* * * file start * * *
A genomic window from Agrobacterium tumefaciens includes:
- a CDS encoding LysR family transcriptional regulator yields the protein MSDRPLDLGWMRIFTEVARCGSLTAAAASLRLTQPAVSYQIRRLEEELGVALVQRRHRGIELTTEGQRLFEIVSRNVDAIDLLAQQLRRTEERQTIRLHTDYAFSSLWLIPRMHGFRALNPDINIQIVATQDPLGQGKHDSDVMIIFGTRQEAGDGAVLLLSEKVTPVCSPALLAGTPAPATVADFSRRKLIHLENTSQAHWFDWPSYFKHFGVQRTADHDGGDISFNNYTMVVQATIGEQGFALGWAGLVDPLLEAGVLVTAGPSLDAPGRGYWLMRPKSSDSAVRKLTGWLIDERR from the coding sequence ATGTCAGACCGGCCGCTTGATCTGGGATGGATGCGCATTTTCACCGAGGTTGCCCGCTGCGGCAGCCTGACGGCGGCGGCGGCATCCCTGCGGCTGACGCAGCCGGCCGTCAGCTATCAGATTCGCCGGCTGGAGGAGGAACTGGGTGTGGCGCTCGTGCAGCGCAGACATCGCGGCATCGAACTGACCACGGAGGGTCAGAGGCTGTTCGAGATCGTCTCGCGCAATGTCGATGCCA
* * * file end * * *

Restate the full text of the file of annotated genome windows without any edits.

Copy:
A genomic window from Agrobacterium tumefaciens includes:
- a CDS encoding LysR family transcriptional regulator yields the protein MSDRPLDLGWMRIFTEVARCGSLTAAAASLRLTQPAVSYQIRRLEEELGVALVQRRHRGIELTTEGQRLFEIVSRNVDAIDLLAQQLRRTEERQTIRLHTDYAFSSLWLIPRMHGFRALNPDINIQIVATQDPLGQGKHDSDVMIIFGTRQEAGDGAVLLLSEKVTPVCSPALLAGTPAPATVADFSRRKLIHLENTSQAHWFDWPSYFKHFGVQRTADHDGGDISFNNYTMVVQATIGEQGFALGWAGLVDPLLEAGVLVTAGPSLDAPGRGYWLMRPKSSDSAVRKLTGWLIDERR from the coding sequence ATGTCAGACCGGCCGCTTGATCTGGGATGGATGCGCATTTTCACCGAGGTTGCCCGCTGCGGCAGCCTGACGGCGGCGGCGGCATCCCTGCGGCTGACGCAGCCGGCCGTCAGCTATCAGATTCGCCGGCTGGAGGAGGAACTGGGTGTGGCGCTCGTGCAGCGCAGACATCGCGGCATCGAACTGACCACGGAGGGTCAGAGGCTGTTCGAGATCGTCTCGCGCAATGTCGATGCCA